Extreme meditation in Sri Lanka
GO FEEDBACK: It sounded like the ideal way to unwind after six months travelling through India but it turned out to be the toughest thing YVONNE MORANhad done in years
THE IDEA OF meditating with no contact with the outside world for days on end on the sultry, tropical island of Sri Lanka might sound heavenly – but it proved to be the toughest thing I’d done in years.
No talking, no eye contact with others, no phones, internet, reading or writing: trying to spend all your waking hours during the 10-day course committed to learning Vipassana meditation was difficult enough.
But 10-plus hours spent meditating every day, all the time trying to sit – and remain immobile – in the lotus position, while simultaneously attempting to still the mind, to think of one thing only, and nothing else, was almost torturous.
Several “old students”, or experienced mediators, described their first course as “hell”.
Sweat was pouring off me in the early morning darkness and late into the night. The first few days were spent writhing in extreme discomfort and pain as I attempted to sit crossed-legged and erect on the cushioned floor in the same position for what seemed like interminable periods of time.
Stilling the mind, trying to clear it of everything other than focusing on breathing, for the first four days, then on the body’s sensations for the next six, proved a Herculean task.
Our busy minds run helter-skelter; trying to train the mind to focus on the one task and to have to continually bring it back from its incessant thought wanderings, was a monumental task.
It took many days before I came even close to achieving the recorded instructions. And still the mind wandered, just less often and with quieter thoughts. I had to keep on reminding the mind to focus, focus . . .
A ringing bell at 4am woke the 51 sleeping, mainly Sri Lankan, participants (there were three female and four male foreigners). Those pre-dawn two-hour meditation sessions were the toughest.
The 6.30am breakfast of tea, white rice, spicy vegetables and a banana was served to the segregated sexes in the dining room. Their metal cups and plates washed, meditators returned to the basic dormitories or two-three bedroom cottages to sleep.
Group meditation sessions started at 8am. During these four daily periods, participants were asked to try and remain in one position without moving at all. That meant no leaving the the meditation hall for any reason. It was. apparantly, a way of gaining strength from everyone undergoing the same process simultaneously.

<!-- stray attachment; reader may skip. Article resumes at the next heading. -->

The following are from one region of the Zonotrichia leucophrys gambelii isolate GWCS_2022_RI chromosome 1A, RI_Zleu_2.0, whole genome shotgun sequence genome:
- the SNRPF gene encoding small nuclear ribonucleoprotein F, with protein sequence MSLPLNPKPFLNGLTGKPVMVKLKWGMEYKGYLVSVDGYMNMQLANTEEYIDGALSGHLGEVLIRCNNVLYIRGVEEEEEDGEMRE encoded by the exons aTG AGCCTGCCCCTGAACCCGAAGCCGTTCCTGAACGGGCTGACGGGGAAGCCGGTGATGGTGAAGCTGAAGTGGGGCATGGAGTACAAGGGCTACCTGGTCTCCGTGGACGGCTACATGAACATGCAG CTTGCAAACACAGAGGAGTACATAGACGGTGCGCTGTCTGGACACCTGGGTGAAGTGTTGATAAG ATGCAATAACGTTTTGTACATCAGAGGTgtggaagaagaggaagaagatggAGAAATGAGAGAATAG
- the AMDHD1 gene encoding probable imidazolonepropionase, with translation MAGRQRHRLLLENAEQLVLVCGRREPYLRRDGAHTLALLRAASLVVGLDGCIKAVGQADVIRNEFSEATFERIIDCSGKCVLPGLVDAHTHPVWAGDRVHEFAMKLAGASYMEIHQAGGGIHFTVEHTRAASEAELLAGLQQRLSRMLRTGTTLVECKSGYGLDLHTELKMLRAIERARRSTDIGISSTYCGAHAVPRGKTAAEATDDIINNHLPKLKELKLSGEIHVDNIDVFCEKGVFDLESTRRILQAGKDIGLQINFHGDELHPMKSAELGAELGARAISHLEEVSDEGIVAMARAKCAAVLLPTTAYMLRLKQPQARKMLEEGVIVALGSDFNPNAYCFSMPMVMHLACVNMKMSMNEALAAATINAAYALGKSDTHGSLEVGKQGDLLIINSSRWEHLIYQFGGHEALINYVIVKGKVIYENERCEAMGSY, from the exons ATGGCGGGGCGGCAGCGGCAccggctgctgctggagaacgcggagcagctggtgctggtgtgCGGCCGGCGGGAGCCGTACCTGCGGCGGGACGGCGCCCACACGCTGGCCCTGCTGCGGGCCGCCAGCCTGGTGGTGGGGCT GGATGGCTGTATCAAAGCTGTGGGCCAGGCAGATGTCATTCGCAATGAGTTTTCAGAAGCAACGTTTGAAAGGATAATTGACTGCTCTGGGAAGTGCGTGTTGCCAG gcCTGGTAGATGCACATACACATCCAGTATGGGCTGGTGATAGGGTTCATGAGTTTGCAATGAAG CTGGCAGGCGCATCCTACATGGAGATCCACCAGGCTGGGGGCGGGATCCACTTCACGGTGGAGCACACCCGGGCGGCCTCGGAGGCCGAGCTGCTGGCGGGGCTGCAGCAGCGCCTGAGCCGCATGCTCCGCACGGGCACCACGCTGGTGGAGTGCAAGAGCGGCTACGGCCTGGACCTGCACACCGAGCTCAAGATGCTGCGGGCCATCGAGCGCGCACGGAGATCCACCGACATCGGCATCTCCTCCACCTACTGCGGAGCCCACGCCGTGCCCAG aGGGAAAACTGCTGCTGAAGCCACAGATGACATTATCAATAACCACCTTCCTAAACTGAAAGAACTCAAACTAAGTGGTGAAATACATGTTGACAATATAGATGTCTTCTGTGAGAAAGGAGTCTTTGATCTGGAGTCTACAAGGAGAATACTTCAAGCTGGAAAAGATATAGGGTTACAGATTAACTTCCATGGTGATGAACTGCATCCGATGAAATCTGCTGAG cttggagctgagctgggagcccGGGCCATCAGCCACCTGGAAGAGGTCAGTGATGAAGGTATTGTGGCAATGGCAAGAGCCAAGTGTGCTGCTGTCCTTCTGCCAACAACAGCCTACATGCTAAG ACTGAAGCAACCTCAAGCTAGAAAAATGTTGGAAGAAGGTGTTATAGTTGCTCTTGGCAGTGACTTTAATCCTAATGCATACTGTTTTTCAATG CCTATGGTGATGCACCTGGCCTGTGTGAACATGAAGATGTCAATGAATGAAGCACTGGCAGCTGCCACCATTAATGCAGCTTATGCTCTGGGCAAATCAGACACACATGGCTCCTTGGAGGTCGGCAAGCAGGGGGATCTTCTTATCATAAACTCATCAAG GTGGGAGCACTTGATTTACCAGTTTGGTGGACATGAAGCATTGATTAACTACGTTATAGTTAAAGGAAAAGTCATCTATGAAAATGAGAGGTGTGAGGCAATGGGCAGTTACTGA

Meditators could sit against the wall or walk outside for short rest periods if they needed a break during the non-group sessions.
A 10-20 minute break was followed by more meditation. Lunch at 11am usually consisted of rice, perhaps lentils, a good selection of spicy and some boiled vegetables, with something sweet to finish. This was the last meal of the day.
It was then time for showers, washing clothes and resting before the bell summoned us to the 1pm meditation. Group meditation continued through the early afternoon, followed by more meditation until teatime, – four crackers and a banana were the usual offerings.
Then there was another hour of meditation at 6pm. A video talk by lay meditator SN Goenka, who brought the technique from Burma to India, and from where it has spread around the world, followed. The last group meditation of 30 minutes finished at 9pm, followed by bed.
It was so hard, I was counting the days to the end. But slowly I came to realise it would be impossible to learn this form of meditation without undergoing such an intensive course.
The 2,500-year-old Vipassana meditation is universally applicable and non-secular. It teaches through your body’s sensations to see things as they really are.
By neutrally observing the changing nature of body and mind; of observing how the body’s sensations continually change, meditators learn the nature of impermanence, suffering and egolessness.
Eventually, you become more able to note the body’s pleasant and unpleasant sensations (pain or tension from sitting in one position, for example) without craving or aversion – without having to change your position to alleviate the discomfort, realising that it is temporary and not permanent.
Those meditating become more balanced and learn not to react immediately to everyday life’s perceived pleasant and unpleasant events. It enables them to face life with more equilibrium, knowing that nothing is permanent and that everything passes.
I was exhausted after six months of travel in India and felt that doing something completely different would instill a new enthusiasm. Meditation was something I’d been interested in learning about, and with time to spare, I thought it would be a good idea to attempt it.
I was also exhausted after the course, and thinner, but I felt lighter, more positive and a bit more patient. Two hours daily is the recommendation. I do it in fits and starts, over less time. In that way, hopefully, it will eventually become a part of my everyday life.
Vipassana Meditation Centre, Dhamma Kuta, Kandy, Sri Lanka, dhamma.org